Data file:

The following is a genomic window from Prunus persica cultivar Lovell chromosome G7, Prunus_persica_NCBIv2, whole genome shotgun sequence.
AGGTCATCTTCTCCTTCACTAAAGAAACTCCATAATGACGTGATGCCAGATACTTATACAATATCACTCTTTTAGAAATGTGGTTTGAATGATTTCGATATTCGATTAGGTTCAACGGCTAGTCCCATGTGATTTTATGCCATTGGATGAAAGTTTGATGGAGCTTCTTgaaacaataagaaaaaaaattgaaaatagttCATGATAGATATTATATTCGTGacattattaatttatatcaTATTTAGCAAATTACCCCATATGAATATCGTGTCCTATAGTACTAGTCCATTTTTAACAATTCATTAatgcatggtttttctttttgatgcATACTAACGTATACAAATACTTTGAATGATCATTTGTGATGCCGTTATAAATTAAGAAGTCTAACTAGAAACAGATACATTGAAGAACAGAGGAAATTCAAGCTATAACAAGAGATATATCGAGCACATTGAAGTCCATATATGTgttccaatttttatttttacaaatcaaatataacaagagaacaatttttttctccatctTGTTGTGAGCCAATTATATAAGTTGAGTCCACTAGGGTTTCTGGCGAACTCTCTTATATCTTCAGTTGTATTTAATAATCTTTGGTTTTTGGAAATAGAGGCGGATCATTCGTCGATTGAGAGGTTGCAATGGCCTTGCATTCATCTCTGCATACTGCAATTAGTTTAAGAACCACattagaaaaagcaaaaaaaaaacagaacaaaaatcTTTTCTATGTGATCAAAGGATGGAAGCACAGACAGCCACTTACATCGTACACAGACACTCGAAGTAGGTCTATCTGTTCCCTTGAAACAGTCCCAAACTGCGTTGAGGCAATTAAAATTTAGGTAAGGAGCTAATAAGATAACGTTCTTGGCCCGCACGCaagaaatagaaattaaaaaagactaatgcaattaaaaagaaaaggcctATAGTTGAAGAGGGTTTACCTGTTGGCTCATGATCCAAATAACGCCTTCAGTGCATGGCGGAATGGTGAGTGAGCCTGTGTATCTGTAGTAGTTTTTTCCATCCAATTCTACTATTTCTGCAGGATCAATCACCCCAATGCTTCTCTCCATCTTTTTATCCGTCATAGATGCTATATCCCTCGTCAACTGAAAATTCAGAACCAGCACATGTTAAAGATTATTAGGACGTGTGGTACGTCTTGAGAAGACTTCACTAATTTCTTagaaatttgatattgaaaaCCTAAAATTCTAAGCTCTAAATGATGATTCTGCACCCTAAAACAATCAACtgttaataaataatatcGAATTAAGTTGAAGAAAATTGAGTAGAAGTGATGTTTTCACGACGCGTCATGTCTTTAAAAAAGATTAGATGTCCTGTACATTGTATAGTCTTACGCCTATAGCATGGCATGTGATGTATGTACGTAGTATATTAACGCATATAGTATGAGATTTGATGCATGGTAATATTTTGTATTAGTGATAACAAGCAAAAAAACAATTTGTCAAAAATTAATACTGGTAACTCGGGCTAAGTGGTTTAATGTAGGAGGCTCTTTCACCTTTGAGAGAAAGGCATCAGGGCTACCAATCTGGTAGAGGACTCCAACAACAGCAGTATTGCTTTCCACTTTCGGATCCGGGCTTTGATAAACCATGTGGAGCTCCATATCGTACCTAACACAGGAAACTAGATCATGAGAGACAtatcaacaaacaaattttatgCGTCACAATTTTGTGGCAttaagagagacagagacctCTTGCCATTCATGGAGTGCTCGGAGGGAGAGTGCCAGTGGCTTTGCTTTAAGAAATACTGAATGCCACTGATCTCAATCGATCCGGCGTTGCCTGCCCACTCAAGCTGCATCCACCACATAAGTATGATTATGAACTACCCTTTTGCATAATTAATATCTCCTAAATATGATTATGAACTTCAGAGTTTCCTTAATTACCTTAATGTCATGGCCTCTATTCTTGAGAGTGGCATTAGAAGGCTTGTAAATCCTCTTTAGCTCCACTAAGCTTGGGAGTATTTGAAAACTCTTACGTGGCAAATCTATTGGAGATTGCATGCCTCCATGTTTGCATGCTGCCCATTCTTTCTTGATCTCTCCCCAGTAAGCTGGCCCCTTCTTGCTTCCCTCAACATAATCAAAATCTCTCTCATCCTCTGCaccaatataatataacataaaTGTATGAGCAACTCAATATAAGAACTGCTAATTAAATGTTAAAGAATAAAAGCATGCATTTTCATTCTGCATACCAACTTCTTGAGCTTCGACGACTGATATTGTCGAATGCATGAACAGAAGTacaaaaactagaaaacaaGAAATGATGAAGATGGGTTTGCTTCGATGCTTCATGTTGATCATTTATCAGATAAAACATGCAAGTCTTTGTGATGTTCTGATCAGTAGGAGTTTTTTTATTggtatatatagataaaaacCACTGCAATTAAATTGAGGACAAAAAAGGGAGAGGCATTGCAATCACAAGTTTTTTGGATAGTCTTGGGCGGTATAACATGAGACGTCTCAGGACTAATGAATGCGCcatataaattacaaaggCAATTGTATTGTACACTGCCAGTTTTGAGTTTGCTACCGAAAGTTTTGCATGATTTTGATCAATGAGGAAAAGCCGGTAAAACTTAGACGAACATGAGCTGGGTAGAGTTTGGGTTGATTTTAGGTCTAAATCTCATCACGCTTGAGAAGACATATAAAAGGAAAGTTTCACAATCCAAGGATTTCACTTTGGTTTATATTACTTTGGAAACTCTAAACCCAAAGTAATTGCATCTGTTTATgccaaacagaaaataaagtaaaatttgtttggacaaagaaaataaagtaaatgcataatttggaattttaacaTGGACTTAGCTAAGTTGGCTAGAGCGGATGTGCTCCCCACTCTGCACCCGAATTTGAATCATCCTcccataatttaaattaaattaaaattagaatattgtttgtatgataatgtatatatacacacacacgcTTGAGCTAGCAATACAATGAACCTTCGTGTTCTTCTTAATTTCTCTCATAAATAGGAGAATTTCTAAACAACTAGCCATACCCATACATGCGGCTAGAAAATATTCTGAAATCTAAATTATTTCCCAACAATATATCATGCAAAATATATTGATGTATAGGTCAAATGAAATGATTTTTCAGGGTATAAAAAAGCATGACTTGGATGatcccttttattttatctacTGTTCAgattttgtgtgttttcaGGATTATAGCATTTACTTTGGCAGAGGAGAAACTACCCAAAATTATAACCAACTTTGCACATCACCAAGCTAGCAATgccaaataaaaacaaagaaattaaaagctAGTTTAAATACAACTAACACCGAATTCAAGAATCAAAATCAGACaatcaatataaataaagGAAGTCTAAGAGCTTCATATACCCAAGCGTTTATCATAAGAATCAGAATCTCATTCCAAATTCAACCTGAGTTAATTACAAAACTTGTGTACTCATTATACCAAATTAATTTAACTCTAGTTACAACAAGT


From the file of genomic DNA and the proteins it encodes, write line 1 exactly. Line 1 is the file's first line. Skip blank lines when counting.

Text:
The following is a genomic window from Prunus persica cultivar Lovell chromosome G7, Prunus_persica_NCBIv2, whole genome shotgun sequence.